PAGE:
As of May 2009 the university "suspended" the Bachelor of Music Theatre and Puppetry courses at the college and there were fears they may not return under the new curriculum. A 2005 heads of agreement over the merger of the VCA and the university stated that the management of academic programs at the VCA would ensure that "the VCA continues to exercise high levels of autonomy over the conduct and future development of its academic programs so as to ensure their integrity and quality" and that the college's identity will be preserved. New dean Sharman Pretty outlined drastic changes under the university's plan for the college in early April 2009; as a result, it is now being called into question. Staff at the college responded to the changes, claiming the university did not value vocational arts training, voicing fears over the future of quality training at the VCA. Former Victorian arts minister Race Mathews has weighed in on the debate expressing his hope that, "Melbourne University will not proceed with its proposed changes to the Victorian College of the Arts", for'good sense' to prevail.
In 2011, the Victorian State Government allocated $24 million to support arts education at the VCA and the faculty was renamed the Faculty of the Victorian College of the Arts and the Melbourne Conservatorium of Music. The Parkville Campus is the primary campus of the university. Established in a large area north of Grattan Street in Parkville, the campus has expanded well beyond its boundaries, with many of its newly acquired buildings located in the nearby suburb of Carlton; the university is undertaking an'ambitious infrastructure program' to reshape campuses. Melbourne University has 10 residential colleges in total, seven of which are located in an arc around the cricket oval at the northern edge of the campus, known as College Crescent; the other three are located outside of university grounds. The residential colleges aim to provide accommodation and holistic education experience to university students. Most of the university's residential colleges admit students from RMIT University and Monash University, Parkville campus, with selected colleges accepting students from the Australian Catholic University and Victoria University.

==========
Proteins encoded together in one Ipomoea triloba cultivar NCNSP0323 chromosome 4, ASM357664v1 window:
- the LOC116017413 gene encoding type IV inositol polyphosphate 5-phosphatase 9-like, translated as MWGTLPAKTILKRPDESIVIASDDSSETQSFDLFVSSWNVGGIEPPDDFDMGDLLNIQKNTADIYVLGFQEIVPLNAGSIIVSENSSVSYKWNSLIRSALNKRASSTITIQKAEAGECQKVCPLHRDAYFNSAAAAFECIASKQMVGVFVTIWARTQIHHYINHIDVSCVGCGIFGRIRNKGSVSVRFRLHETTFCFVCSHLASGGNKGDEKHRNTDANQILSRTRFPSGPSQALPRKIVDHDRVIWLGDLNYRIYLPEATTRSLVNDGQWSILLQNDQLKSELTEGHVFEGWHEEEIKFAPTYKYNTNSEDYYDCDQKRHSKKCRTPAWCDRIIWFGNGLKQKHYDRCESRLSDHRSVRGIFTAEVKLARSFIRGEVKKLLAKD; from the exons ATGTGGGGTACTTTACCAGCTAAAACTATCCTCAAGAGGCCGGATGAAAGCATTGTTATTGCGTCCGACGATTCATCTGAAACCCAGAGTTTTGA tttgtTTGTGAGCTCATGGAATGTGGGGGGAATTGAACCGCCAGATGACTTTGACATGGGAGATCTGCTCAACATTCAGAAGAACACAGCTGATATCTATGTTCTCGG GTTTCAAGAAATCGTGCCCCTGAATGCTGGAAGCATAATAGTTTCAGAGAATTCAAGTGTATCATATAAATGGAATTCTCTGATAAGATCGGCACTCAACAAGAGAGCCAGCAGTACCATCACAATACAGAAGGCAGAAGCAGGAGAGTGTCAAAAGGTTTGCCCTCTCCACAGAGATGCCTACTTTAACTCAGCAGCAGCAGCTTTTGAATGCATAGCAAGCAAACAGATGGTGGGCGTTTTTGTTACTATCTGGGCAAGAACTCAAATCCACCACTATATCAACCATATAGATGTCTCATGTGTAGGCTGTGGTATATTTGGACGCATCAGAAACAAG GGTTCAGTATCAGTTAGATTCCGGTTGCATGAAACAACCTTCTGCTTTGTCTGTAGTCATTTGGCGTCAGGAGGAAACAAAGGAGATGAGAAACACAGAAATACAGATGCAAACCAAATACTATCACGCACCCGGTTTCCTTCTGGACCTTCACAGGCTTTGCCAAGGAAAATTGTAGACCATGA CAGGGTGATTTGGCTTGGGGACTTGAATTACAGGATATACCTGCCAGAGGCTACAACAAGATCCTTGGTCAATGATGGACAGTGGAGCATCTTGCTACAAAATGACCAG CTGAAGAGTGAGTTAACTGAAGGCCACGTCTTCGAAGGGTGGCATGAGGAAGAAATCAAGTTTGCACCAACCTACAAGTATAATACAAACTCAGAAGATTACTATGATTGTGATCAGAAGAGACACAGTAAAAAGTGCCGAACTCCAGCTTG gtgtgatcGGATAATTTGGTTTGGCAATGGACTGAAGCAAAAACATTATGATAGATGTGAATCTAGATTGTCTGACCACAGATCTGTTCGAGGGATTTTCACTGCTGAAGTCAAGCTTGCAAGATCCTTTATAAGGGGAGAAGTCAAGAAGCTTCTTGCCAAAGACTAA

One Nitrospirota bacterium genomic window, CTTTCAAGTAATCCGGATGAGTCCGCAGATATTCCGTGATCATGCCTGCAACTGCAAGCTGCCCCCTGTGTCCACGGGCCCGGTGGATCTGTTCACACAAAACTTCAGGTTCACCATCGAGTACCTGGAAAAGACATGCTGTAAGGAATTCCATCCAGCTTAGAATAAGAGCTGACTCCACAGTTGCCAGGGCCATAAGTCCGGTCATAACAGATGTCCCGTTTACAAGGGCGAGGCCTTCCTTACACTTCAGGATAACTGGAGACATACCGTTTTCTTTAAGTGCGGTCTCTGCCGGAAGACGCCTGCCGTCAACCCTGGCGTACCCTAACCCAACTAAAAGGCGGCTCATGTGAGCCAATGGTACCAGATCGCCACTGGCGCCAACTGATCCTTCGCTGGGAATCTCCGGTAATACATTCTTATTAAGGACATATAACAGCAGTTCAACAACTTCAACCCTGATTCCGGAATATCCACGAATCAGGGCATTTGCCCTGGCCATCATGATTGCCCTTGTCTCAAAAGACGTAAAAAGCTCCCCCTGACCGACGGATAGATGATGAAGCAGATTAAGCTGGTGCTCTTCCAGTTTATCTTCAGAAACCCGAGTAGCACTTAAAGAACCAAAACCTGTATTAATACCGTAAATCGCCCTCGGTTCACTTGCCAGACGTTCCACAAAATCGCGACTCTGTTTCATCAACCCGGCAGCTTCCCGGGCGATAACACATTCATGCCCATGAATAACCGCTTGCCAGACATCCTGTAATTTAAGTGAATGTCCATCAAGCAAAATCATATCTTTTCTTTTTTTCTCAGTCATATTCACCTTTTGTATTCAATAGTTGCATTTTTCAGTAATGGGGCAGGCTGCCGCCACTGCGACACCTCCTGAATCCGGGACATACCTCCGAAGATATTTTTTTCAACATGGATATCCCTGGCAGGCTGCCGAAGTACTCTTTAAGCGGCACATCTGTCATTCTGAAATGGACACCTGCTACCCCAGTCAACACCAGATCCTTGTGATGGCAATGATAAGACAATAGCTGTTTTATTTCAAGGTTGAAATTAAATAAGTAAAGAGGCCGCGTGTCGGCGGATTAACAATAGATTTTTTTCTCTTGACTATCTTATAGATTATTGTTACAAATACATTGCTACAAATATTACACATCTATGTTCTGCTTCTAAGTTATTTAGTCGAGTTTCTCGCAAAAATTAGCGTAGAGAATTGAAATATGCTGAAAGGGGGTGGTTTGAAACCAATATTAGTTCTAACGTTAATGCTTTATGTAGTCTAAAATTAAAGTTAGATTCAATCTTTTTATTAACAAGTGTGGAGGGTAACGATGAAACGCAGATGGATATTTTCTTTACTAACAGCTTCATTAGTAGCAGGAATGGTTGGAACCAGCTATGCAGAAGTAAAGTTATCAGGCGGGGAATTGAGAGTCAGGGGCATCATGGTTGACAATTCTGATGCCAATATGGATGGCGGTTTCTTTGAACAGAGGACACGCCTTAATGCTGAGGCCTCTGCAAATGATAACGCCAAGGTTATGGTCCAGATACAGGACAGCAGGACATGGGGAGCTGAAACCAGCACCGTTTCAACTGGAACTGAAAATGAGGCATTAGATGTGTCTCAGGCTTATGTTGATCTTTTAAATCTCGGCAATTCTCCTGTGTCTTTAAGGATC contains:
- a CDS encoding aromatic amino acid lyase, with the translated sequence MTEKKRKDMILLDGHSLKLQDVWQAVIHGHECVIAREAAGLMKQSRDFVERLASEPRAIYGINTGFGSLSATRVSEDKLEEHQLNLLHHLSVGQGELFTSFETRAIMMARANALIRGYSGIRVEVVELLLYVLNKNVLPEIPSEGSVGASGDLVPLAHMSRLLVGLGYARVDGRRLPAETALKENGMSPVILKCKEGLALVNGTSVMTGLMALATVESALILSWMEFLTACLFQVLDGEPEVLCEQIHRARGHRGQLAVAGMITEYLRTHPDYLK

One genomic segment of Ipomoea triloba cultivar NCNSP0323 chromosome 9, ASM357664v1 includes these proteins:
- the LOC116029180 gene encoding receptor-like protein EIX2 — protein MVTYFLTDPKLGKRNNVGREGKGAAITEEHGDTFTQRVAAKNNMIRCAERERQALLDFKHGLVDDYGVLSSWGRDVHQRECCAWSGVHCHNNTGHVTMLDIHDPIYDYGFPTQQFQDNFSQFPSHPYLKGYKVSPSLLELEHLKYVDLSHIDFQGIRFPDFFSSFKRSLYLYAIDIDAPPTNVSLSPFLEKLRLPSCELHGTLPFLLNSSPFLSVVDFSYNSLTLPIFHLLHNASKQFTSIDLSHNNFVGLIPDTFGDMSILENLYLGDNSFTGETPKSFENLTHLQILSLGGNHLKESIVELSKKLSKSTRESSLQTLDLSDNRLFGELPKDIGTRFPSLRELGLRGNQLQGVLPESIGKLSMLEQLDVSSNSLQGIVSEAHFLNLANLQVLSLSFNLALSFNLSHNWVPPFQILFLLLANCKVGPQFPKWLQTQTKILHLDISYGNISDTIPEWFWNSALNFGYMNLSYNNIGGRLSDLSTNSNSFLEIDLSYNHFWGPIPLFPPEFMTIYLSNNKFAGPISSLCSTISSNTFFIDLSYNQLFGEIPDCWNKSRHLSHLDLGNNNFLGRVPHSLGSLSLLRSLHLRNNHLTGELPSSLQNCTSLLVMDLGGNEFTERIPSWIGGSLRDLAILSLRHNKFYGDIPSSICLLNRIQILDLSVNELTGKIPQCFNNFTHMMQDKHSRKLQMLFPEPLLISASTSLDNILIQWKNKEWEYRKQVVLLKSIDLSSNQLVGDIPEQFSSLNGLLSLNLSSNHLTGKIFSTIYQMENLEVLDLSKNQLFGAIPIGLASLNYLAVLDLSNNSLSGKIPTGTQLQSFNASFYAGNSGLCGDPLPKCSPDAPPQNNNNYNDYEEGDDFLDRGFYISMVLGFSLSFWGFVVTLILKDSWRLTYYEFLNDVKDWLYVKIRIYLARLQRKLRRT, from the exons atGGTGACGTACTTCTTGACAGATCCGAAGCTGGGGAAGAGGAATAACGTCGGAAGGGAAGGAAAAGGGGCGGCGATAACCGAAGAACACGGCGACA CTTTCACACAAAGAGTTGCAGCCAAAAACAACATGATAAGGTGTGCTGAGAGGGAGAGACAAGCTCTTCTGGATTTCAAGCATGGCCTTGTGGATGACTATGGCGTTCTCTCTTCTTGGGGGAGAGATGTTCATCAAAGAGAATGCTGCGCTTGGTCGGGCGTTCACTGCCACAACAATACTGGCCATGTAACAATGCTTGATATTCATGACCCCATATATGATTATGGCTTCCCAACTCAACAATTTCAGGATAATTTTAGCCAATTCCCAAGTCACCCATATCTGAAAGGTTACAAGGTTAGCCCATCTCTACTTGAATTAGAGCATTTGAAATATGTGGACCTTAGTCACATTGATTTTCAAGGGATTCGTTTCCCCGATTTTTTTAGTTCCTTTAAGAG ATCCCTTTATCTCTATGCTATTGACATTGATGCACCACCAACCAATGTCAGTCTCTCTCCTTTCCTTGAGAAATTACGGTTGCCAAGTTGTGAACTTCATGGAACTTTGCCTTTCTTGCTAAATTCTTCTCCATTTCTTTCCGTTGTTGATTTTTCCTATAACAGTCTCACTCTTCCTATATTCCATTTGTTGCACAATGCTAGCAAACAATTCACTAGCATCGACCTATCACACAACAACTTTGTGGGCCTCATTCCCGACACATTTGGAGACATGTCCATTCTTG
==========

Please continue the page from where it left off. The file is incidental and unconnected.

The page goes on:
Several of the earliest campus buildings, such as the Old Quadrangle and Baldwin Spencer buildings, feature period architecture. The new Wilson Hall replaced th
Royal Australian Navy
The Royal Australian Navy is the naval branch of the Australian Defence Force. Following the Federation of Australia in 1901, the ships and resources of the separate colonial navies were integrated into a national force, called the Commonwealth Naval Forces. Intended for local defence, the navy was granted the title of'Royal Australian Navy' in 1911, became responsible for defence of the region. Britain's Royal Navy’s Australian Squadron was assigned to the Australia Station and provided support to the RAN; the Australian and New Zealand governments helped to fund the Australian Squadron until 1913, while the Admiralty committed itself to keeping the Squadron at a constant strength. The Australian Squadron ceased on 4 October 1913, when RAN ships entered Sydney Harbour for the first time; the Royal Navy continued to provide blue-water defence capability in the Pacific up to the early years of World War II. Rapid wartime expansion saw the acquisition of large surface vessels and the building of many smaller warships.